Ferrer: Most everybody was from Caracas. We were very fortunate to have those people be available, too, because it is thriving, but it’s small. It’s not L.A. standards, New York standard, Austin, Miami standards, where if the camera breaks down, you have another seven options. The camera we had, it was the only camera of that ilk. It was the only Alexa Mini in the entire country, and the lenses we brought from the United States, so those lenses didn’t exist in the country. As far as the technicians, and everybody involved, the creative, we had a team in Acarigua, mostly on the administrative and producorial side. We had coordinators in Acarigua and producers in Acarigua that helped us with all the logistics. Acarigua’s not a town that’s known for filmmaking at that scale, even if it’s just a 30-person crew. That scale meaning we need a generator, because there’s a power outage every four hours every single day at seven o’clock. Okay, we need a generator, but there are no film generators there, so we had to get a construction generator, that makes a lot of noise, park it 300 yards away and then run cable. Those kinds of situations, those kinds of things where we were able to navigate them, because of the team that we had in Acarigua. Mind you, these are people that around 70% of the crew had never worked on a feature film before.
ATL: Amazing. Let’s talk about the music quickly. Your composer did a great job, but there’s a song that’s a key component of th emovie, but we only really hear it from Alex’s perspective. Is there a song that you might release, since we don’t actually hear it in the movie?
Ferrer: This is a sore subject for Carlos, because there is a song. Juan Miguel Dell’Orco, who is the contest judge at the end of the movie, he produced it. I wrote the lyrics, Carlos sang it, and there is a song out there. Throughout the editing process, we realized this is a story about the brothers and about their relationship, then when we started toying with the idea, really, because of the producer, Álvar Carretero de la Fuente, really pushing and saying, “You got to cut the film, make it shorter, make it shorter.” We toyed with that idea of looking at the song through Alex’s point of view, and then, when we saw the film, both myself and Maritza Carbajal, our producer who went down there to Venezuela to do it with us, we saw that, and we said, “Okay, this works, this is beautiful, this is how it’s supposed to be.” I thought it was a great moment to really hone in on the important part, which is the brothers coming together and Alex really giving Leo the voice that he never had.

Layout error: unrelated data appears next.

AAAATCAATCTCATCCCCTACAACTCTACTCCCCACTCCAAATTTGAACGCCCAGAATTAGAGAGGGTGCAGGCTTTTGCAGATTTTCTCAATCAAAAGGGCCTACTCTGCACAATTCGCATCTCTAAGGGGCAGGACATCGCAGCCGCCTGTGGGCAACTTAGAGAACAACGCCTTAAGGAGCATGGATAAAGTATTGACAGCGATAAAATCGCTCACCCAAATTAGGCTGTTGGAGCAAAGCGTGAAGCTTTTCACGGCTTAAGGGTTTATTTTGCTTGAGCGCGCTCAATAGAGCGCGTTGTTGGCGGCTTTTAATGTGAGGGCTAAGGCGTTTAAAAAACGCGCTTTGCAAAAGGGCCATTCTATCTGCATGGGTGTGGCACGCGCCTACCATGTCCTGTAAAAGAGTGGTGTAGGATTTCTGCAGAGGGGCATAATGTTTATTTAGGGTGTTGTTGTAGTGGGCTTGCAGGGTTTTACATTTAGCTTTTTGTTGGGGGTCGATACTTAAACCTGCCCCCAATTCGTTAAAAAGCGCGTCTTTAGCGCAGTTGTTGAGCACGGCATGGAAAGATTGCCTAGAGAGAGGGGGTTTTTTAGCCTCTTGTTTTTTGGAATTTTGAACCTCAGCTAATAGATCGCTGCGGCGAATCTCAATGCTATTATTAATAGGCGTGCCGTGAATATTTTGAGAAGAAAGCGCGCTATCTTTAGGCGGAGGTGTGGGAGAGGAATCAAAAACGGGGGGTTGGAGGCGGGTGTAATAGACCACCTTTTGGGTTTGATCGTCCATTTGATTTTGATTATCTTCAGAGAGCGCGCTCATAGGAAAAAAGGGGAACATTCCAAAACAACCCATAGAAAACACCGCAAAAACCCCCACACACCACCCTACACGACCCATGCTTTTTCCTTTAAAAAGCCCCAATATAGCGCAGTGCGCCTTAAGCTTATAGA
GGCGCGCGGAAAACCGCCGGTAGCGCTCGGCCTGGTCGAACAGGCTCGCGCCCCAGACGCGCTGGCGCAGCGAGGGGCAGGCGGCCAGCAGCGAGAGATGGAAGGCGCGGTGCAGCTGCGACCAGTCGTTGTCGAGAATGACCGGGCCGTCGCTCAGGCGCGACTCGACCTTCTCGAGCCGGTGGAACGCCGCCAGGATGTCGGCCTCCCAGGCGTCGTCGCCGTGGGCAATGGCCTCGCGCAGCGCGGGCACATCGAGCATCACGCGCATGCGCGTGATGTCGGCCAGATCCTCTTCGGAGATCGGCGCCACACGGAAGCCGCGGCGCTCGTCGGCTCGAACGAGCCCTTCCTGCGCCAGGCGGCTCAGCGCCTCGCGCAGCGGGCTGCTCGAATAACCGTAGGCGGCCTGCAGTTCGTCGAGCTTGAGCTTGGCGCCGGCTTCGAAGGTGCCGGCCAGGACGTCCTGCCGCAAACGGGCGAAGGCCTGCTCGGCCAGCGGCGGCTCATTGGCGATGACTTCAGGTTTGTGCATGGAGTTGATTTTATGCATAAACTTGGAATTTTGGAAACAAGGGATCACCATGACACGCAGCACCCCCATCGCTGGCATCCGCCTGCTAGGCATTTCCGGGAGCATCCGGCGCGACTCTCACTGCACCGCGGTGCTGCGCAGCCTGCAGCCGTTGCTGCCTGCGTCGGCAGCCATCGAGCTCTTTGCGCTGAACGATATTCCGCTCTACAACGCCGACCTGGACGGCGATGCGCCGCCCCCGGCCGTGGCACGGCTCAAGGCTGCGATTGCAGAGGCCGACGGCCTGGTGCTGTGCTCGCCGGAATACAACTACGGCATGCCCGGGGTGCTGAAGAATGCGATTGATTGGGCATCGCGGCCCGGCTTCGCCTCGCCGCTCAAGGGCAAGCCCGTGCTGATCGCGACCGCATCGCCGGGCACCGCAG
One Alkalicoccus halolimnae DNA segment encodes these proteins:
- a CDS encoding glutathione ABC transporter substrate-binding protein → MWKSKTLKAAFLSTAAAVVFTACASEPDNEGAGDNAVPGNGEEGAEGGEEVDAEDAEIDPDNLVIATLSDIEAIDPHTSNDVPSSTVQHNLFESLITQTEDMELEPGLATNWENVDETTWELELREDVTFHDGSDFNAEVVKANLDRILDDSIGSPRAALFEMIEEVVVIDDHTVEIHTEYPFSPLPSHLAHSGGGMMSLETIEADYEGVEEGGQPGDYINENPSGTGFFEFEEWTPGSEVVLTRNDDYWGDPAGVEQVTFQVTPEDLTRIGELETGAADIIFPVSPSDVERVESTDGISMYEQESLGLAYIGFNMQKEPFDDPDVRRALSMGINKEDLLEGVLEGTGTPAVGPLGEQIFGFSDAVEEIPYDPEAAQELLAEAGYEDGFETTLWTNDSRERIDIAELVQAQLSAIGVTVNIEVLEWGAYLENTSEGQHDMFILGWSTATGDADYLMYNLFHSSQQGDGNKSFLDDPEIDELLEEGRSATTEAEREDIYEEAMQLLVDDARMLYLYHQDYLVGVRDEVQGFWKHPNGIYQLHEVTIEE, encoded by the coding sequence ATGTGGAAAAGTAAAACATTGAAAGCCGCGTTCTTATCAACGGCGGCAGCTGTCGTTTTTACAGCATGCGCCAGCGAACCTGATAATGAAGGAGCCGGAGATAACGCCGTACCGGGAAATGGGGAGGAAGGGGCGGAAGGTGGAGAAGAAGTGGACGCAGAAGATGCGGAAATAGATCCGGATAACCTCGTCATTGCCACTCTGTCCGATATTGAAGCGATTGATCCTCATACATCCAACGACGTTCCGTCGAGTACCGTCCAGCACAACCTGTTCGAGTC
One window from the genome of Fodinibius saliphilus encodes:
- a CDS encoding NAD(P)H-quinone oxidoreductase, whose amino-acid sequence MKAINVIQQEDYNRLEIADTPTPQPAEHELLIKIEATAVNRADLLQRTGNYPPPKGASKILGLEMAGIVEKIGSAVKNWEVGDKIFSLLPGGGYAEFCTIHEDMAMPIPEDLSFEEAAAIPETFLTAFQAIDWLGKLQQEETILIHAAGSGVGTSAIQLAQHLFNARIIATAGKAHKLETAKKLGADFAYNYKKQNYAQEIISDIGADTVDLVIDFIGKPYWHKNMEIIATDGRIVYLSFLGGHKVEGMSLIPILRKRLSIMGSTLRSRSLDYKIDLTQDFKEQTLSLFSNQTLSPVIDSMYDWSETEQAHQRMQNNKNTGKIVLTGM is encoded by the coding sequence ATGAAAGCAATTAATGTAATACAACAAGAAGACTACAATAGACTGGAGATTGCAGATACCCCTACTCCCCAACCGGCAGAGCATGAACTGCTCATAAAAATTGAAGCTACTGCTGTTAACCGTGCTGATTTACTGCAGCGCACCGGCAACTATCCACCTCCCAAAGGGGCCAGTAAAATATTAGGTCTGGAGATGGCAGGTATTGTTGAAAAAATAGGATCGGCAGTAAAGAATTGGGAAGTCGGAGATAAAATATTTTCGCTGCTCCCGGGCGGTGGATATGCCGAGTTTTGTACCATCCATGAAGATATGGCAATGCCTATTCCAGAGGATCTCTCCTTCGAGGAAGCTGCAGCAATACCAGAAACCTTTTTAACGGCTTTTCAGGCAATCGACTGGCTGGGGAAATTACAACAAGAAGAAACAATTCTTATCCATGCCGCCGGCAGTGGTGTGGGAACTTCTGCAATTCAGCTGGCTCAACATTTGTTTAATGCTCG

As far as the music and the composing of the score, Sandro Morales Santoro is a Venezuelan composer that’s here in L.A., and he just did a tremendous job, him and Juan Carlos Rodriguez, our executive producer that oversaw the whole audio aspect of the film, hey really took it to heart when I told them I wanted the classical instruments, the Venezuelan instruments as well, and a little bit of the rock influence from Leo’s character. They grabbed that, and they put this score together with all the colors of Venezuelan music, from the harp to tambores to the quatro and maracas. You see a lot of the different colors and shades of Venezuelan music throughout score, and I was really happy about that.
ATL: Listen, guys, it’s a wonderful movie, and I’m really rooting for you guys. I’d love this to be the first Venezuelan movie nominated for an Oscar. I know this played at a festival in L.A. but it didn’t play a lot of other festivals, right?
Ferrer: A lot of very targeted festivals. LALIFF was our world premiere here, and then we went down to Venezuela to the Festival de Meria, which was a great homecoming for us, and the reaction was just amazing there. And then, we’ve been to a couple of other smaller festivals. Now we’re going to Tahoe here in California, and we’re waiting for a couple of other festivals before we start rolling out the distribution, both in Latin America, Europe, and in the U.S.
ATL: Has it already opened in Venezuela?
Ferrer: We did the Festival de Cine Venezolano en Mérida, but we also had a seven-day Oscar qualifying run, and our national release is on December 28, right in time for the new year for people to see this movie, hopefully, and get inspired in this new year to pursue their dreams. I know that Venezuelans are people, we definitely need it, and we want it. I think that we’re yearning for these kinds of stories that tell us nothing is impossible if you put your heart and your mind into it.
There’s no word yet on American distribution for The Shadow of the Sun just yet, but if you happen to be in Venezuela on Dec. 28, you can see it there.